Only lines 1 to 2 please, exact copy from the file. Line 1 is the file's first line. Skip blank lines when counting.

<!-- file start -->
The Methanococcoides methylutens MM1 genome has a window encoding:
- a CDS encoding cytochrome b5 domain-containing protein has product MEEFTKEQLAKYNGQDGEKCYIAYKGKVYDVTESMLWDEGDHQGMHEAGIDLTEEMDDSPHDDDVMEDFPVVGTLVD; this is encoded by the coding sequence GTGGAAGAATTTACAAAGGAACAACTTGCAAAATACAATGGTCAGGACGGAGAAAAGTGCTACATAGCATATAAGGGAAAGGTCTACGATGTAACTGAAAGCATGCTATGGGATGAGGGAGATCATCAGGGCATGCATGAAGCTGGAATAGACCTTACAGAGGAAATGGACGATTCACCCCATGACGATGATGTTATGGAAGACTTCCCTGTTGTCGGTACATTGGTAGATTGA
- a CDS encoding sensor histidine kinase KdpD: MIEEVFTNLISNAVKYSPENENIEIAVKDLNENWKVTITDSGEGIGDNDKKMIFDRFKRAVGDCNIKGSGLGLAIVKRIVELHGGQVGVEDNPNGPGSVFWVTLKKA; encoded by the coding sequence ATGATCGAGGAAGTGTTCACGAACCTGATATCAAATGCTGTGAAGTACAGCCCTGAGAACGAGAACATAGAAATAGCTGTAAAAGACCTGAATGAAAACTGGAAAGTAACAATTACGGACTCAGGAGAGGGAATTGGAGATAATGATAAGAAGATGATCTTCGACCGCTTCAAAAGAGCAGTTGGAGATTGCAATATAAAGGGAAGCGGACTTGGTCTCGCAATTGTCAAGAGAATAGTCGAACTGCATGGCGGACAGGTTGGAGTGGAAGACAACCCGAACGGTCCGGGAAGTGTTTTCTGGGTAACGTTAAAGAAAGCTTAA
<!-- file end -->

The Methanococcoides methylutens MM1 genome has a window encoding:
- a CDS encoding cytochrome b5 domain-containing protein has product MEEFTKEQLAKYNGQDGEKCYIAYKGKVYDVTESMLWDEGDHQGMHEAGIDLTEEMDDSPHDDDVMEDFPVVGTLVD; this is encoded by the coding sequence GTGGAAGAATTTACAAAGGAACAACTTGCAAAATACAATGGTCAGGACGGAGAAAAGTGCTACATAGCATATAAGGGAAAGGTCTACGATGTAACTGAAAGCATGCTATGGGATGAGGGAGATCATCAGGGCATGCATGAAGCTGGAATAGACCTTACAGAGGAAATGGACGATTCACCCCATGACGATGATGTTATGGAAGACTTCCCTGTTGTCGGTACATTGGTAGATTGA